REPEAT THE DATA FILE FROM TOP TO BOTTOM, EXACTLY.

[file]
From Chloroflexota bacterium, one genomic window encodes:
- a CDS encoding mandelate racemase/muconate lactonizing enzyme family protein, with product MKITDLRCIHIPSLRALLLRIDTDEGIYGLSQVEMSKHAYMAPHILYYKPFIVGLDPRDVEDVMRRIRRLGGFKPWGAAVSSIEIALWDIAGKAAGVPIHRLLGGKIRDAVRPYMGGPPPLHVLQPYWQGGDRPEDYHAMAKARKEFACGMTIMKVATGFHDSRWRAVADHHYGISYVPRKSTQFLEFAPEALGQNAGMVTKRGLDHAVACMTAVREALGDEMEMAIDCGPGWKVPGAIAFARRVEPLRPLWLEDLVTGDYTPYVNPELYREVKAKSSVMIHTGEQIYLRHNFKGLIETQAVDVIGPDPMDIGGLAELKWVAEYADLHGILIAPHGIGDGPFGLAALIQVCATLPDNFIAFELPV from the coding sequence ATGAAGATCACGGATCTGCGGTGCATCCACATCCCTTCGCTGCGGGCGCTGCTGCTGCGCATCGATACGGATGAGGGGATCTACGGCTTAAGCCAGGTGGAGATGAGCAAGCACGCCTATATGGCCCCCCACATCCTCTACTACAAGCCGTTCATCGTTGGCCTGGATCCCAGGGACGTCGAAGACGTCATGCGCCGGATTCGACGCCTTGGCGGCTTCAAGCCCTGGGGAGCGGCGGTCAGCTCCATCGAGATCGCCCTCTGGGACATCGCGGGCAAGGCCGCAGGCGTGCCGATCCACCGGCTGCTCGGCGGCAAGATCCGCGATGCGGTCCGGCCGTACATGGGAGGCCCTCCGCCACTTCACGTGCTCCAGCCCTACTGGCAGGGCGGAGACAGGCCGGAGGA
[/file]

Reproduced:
From Chloroflexota bacterium, one genomic window encodes:
- a CDS encoding mandelate racemase/muconate lactonizing enzyme family protein, with product MKITDLRCIHIPSLRALLLRIDTDEGIYGLSQVEMSKHAYMAPHILYYKPFIVGLDPRDVEDVMRRIRRLGGFKPWGAAVSSIEIALWDIAGKAAGVPIHRLLGGKIRDAVRPYMGGPPPLHVLQPYWQGGDRPEDYHAMAKARKEFACGMTIMKVATGFHDSRWRAVADHHYGISYVPRKSTQFLEFAPEALGQNAGMVTKRGLDHAVACMTAVREALGDEMEMAIDCGPGWKVPGAIAFARRVEPLRPLWLEDLVTGDYTPYVNPELYREVKAKSSVMIHTGEQIYLRHNFKGLIETQAVDVIGPDPMDIGGLAELKWVAEYADLHGILIAPHGIGDGPFGLAALIQVCATLPDNFIAFELPV from the coding sequence ATGAAGATCACGGATCTGCGGTGCATCCACATCCCTTCGCTGCGGGCGCTGCTGCTGCGCATCGATACGGATGAGGGGATCTACGGCTTAAGCCAGGTGGAGATGAGCAAGCACGCCTATATGGCCCCCCACATCCTCTACTACAAGCCGTTCATCGTTGGCCTGGATCCCAGGGACGTCGAAGACGTCATGCGCCGGATTCGACGCCTTGGCGGCTTCAAGCCCTGGGGAGCGGCGGTCAGCTCCATCGAGATCGCCCTCTGGGACATCGCGGGCAAGGCCGCAGGCGTGCCGATCCACCGGCTGCTCGGCGGCAAGATCCGCGATGCGGTCCGGCCGTACATGGGAGGCCCTCCGCCACTTCACGTGCTCCAGCCCTACTGGCAGGGCGGAGACAGGCCGGAGGA